Despite some problems, it’s still worth taking a dip in Nemo’s Reef.
Pixar’s classic movie Finding Nemo brings to mind wide oceans, new friends, and seemingly hopeless quests fueled by love, hope, and determination. Unlike its source material, Nemo’s Reef isn’t about exploration or adventure—it’s about staying on one spot and making that spot pretty. This mobile game starring the little clownfish and his overprotective dad doesn’t boast an original premise, but it’s nice to lord over Nature for a change instead of yet another city.
Nemo’s Reef takes place sometime after Nemo’s big adventure. Nemo and his father are living together in a peaceful reef, and all is well. But then Nemo receives a school assignment that instructs him to build up his reef and attract rare forms of sea life. It’s pretty ambitious for a school project, but the boy-fish dives into it with enthusiasm, especially since he’s nursing an ongoing rivalry with a fellow schoolfish named Tad. Tad boasts that he can make a better reef than Nemo, and even though Nemo could put an end to that nonsense by saying, “Raise your fin if you’ve looked Death in the face and laughed,” he meekly accepts Tad’s challenge.
Nemo’s Reef plays like most city-building games, but instead of placing houses, roads, and buildings, you work with coral, seaweed, sunken treasure, and other delights that rest under da sea. You’re encouraged to buck order and symmetry in favor of Nature’s beautiful chaos; since there doesn’t need to be any rhyme or reason to how you arrange your plants and coral, you can slap them down almost anywhere and your reef will still look pretty over time.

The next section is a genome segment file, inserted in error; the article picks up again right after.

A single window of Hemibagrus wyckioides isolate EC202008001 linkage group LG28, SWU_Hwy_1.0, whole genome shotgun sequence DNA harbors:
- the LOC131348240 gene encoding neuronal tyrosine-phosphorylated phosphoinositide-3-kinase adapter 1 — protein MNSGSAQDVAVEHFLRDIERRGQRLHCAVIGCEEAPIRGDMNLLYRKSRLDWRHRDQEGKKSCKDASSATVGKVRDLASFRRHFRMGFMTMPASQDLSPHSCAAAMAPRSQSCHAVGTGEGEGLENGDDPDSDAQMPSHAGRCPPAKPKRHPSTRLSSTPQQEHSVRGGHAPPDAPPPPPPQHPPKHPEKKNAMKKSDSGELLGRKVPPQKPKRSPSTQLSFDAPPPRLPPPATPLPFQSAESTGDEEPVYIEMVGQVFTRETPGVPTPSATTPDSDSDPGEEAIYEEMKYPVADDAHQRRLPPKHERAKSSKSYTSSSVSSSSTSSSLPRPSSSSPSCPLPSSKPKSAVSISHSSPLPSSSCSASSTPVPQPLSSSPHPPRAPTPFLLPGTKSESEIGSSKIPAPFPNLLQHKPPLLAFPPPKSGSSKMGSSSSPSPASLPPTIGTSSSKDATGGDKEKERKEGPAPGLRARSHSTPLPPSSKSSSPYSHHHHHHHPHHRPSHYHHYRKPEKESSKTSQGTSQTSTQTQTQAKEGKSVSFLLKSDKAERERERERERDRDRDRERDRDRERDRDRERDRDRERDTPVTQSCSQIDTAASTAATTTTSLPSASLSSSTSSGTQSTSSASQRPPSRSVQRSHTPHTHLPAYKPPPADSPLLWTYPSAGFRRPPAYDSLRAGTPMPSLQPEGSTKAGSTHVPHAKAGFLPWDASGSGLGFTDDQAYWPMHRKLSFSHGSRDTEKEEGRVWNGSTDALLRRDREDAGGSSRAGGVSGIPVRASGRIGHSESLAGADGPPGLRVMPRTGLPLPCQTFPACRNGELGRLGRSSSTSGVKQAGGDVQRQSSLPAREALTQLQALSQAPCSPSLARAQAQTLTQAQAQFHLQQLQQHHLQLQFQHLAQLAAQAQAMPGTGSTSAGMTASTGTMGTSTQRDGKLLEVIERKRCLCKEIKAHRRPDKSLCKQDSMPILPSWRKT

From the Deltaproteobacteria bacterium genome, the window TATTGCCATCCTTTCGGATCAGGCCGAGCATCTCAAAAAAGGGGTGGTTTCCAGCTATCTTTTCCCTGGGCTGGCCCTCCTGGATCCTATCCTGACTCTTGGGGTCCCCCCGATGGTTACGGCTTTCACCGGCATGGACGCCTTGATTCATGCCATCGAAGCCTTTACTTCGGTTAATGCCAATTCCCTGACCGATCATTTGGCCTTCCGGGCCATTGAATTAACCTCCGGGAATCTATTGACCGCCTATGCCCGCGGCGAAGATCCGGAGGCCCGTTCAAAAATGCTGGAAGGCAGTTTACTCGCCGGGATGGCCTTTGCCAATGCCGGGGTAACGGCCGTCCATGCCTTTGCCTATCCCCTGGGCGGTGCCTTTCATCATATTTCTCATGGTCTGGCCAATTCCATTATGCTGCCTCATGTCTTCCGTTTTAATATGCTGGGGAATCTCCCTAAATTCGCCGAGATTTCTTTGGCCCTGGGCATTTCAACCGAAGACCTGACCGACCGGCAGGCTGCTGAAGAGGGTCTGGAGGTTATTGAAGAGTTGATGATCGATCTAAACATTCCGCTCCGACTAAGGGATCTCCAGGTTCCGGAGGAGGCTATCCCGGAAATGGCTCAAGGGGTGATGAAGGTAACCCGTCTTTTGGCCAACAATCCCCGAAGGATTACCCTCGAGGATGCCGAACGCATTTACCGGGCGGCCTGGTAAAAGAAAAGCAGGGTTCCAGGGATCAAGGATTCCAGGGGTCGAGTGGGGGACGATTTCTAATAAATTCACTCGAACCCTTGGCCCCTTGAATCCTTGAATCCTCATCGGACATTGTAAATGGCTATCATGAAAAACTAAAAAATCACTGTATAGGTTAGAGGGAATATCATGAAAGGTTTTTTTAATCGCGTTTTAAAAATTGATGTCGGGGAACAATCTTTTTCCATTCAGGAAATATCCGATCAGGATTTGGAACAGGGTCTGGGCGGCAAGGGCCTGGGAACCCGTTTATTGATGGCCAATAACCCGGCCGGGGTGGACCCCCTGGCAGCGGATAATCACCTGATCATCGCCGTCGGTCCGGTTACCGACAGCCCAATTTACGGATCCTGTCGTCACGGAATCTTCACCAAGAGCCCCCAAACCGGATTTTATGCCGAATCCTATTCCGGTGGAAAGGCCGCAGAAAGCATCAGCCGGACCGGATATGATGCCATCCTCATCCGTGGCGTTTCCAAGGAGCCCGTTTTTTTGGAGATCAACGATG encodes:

That said, there are a couple of design rules worth following. If you surround your coral with different types of plants, you might attract certain rare fish. In fact, Nemo’s Reef has a host of guests that gradually move in across the course of the game thanks to sharks wreaking havoc across the rest of the ocean (so much for “Fish Are Friends, Not Food”).
You can convince the guests to stay if the conditions are right. For instance, a brown leafy seadragon makes her way to Nemo’s reef early on. The game suggests that seadragons are shy and like to camouflage themselves in seaweed that matches their color. You’re supposed to figure out that you need to grow some dark orange seaweed to make your new seadragon friend feel at home. If you manage that, the seadragon will stay. These interludes provide an interesting way to learn about undersea life.
But when you break down the basic gameplay that drives Nemo’s Reef, you’re left with a title that still involves a lot of tapping, a lot of waiting, and a lot of suggestions to buy and spend premium currency. Fans of Finding Nemo might also be disappointed to learn that familiar faces show up—Dory the absent-minded fish, for example—but they don’t do much except swim around and look pretty. When there is character dialogue, it’s as dull as a catfish’s hide. It doesn’t help that the character models all have dead, expressionless eyes.
Nemo’s Reef is still a worthwhile download for fans of the movie, or for anyone who’s enthusiastic about underwater life. Just don’t expect anything as thrilling as weaving in and out of the jaws of a Great White.